Just because something can be watched on Netflix doesn’t necessarily mean it’s good. Most of the time the opposite is true, and that seems to be the case with the Top 10 list’s latest inductee:12 Strong, a movie starring Chris Hemsworth with a 50% Rotten Tomatoes score.
The movie has rolled into the number 4 slot of Netflix’s top 10 movies list, where it joins the likes of Sing 2, the newly-released The Sea Beast, the 2004 classic Mean Girls and grand finale of the Dark Knight Trilogy, The Dark Knight Rises.
What is 12 Strong about?
12 Strong is adapted from the 2009 non-fiction book Horse Soldiers, written by Doug Stanton. The movie is set in the weeks following the 9/11 attacks and follows the U.S. Army Captain Mitch Nelson (Chris Hemsworth).
Originally set to move into a staff job, Nelson volunteers to lead ODA 595 into Afghanistan to ally with Uzbek warlord General Dostum (Navid Negahban) to fight both the Taliban and Al-Qaeda.
Nelson is joined by Chief Warrant Officer Hal Spencer (Michael Shannon), Intelligence Sergeant Sam Diller (Michael Peña), Sergeant Ben Mil (Trevante Rhodes) and the rest of ODA 595 for the duration of the movie.
But it soon becomes clear that the Afghan terrain is brutally unforgiving, and the squad is going to have to complete their mission on horseback. What’s more, the oncoming winter cold means they have just three weeks to get the job done.
What do the critics think of 12 Strong?
Movie critics are a pretty unforgiving lot, and 12 Strong has ended up with a 50% score on Rotten Tomatoes — based on 173 reviews. Audiences were a little more lenient, with a 62% score based on over 5,000 ratings. IMDB currently displays a score of 6.5 out of 10, based on over 79,000 ratings.
The critics’ consensus on Rotten Tomatoes is that “12 Strong has a solid cast, honorable intentions, and a thrilling, fact-based story - all of which are occasionally enough to balance a disappointing lack of depth or nuance.” The general feel is that the casting and action sequences are strong, but the general execution is nothing special and the movie fails to acknowledge the larger ramifications of the U.S. occupation of Afghanistan.
The Guardian’s Peter Bradshaw notes that 12 Strong is “all very easy: a feelgood war tale from what feels like a distant age,” giving it 2 stars out of five. David Edelstein from Vulture said that the movie’s “story is unconventional, and the film-produced by uber-slickster Jerry Bruckheimer-has been shaped along conventional war-movie lines.”
Mike LaSalle at the San Francisco Chronicle was a little more scathing with a 2/4 score. “It might be enough that '12 Strong' makes you feel good that the United States still produces guys like this. Too bad we didn't get to know about the real guys and their actual story.”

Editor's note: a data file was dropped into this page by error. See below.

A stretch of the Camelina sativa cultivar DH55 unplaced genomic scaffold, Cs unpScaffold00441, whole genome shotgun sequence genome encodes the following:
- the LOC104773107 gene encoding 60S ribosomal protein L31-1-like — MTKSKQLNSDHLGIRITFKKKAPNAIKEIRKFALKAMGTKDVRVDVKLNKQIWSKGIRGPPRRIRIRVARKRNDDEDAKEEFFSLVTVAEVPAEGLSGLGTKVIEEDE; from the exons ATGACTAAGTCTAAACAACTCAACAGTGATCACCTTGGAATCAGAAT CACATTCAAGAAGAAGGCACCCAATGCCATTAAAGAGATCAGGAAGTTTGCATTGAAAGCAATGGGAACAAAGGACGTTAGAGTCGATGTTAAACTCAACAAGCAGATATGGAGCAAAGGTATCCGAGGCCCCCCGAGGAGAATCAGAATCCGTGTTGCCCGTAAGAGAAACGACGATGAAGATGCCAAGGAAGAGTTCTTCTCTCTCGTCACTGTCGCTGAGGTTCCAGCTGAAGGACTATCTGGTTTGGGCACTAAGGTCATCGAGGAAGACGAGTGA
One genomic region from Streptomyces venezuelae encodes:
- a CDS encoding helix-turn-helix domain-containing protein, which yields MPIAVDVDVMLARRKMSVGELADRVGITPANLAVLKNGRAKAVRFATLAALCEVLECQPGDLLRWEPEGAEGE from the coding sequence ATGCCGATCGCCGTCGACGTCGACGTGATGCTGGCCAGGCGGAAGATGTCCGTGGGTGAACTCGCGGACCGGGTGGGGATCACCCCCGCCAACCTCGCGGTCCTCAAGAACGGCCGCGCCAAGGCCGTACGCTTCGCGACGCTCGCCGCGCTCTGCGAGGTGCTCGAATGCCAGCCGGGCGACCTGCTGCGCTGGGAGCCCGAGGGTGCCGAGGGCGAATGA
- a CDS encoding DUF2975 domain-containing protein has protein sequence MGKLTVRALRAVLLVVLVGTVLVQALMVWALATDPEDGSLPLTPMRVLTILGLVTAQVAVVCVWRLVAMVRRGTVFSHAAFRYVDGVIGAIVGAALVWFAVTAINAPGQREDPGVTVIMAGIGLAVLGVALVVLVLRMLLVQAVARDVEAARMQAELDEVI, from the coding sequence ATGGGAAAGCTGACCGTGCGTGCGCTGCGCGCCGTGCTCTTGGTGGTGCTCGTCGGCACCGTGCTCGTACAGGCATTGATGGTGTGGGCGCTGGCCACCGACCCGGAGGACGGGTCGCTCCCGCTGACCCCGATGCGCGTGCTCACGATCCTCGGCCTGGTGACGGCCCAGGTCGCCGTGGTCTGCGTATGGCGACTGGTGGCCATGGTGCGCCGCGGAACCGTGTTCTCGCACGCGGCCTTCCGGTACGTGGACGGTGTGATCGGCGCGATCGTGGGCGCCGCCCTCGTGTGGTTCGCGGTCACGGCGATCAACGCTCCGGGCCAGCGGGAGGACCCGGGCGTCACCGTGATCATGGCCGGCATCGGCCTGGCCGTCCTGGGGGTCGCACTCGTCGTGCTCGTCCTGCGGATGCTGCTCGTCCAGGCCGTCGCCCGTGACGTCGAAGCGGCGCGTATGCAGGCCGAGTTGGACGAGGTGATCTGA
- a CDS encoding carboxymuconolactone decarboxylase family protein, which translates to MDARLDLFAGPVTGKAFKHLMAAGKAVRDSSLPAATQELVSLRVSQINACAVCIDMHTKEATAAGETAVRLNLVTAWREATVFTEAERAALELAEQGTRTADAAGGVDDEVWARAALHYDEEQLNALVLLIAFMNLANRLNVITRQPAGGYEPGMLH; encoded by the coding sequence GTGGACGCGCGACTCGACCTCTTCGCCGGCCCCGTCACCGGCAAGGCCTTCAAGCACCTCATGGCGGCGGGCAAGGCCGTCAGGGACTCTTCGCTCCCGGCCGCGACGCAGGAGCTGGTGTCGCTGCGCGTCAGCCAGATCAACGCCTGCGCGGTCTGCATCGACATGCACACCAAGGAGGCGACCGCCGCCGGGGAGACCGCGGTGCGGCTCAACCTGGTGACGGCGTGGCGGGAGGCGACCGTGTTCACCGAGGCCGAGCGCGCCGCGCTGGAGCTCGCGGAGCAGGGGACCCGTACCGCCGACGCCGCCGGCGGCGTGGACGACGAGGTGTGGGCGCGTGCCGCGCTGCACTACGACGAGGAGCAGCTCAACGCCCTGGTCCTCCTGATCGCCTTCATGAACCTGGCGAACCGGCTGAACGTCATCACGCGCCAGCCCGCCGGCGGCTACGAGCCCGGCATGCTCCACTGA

Some critics did have positive things to say, even if the movie has its flaws. Jimi Famurewa, from Empire, gave 12 Strong 3 stars out of five, noting that it’s “An effective - if overly simplistic - neo-Western that's eventually carried over the line by a sparky ensemble cast. Likewise Christy Lemire from RogerEbert.com noted the movie is “solid from a technical perspective. Where the film could have used more power is in its narrative momentum “ — with a score of 2.5 out of four.
Outlook: Should you watch 12 Strong?
If you’re a fan of big, loud war movies where the United States is portrayed as the righteous good guys, then 12 Strong is well worth checking out. Of course if you’re not into that sort of thing, then this is absolutely the movie to avoid. Especially if you have strong feelings about what’s happened in Afghanistan since the last American forces pulled out.
It all depends on your personal tastes and what kind of movies you enjoy. If you’re still a little unsure, there’s only one way to find out — head to Netflix. 12 Strong is only two hours and 10 minutes long, and if you don’t like what you see there’s always the option to turn it off and stream one of the best Netflix shows or best Netflix movies.
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Tom is the Tom's Guide's UK Phones Editor, tackling the latest smartphone news and vocally expressing his opinions about upcoming features or changes. It's long way from his days as editor of Gizmodo UK, when pretty much everything was on the table. He’s usually found trying to squeeze another giant Lego set onto the shelf, draining very large cups of coffee, or complaining about how terrible his Smart TV is.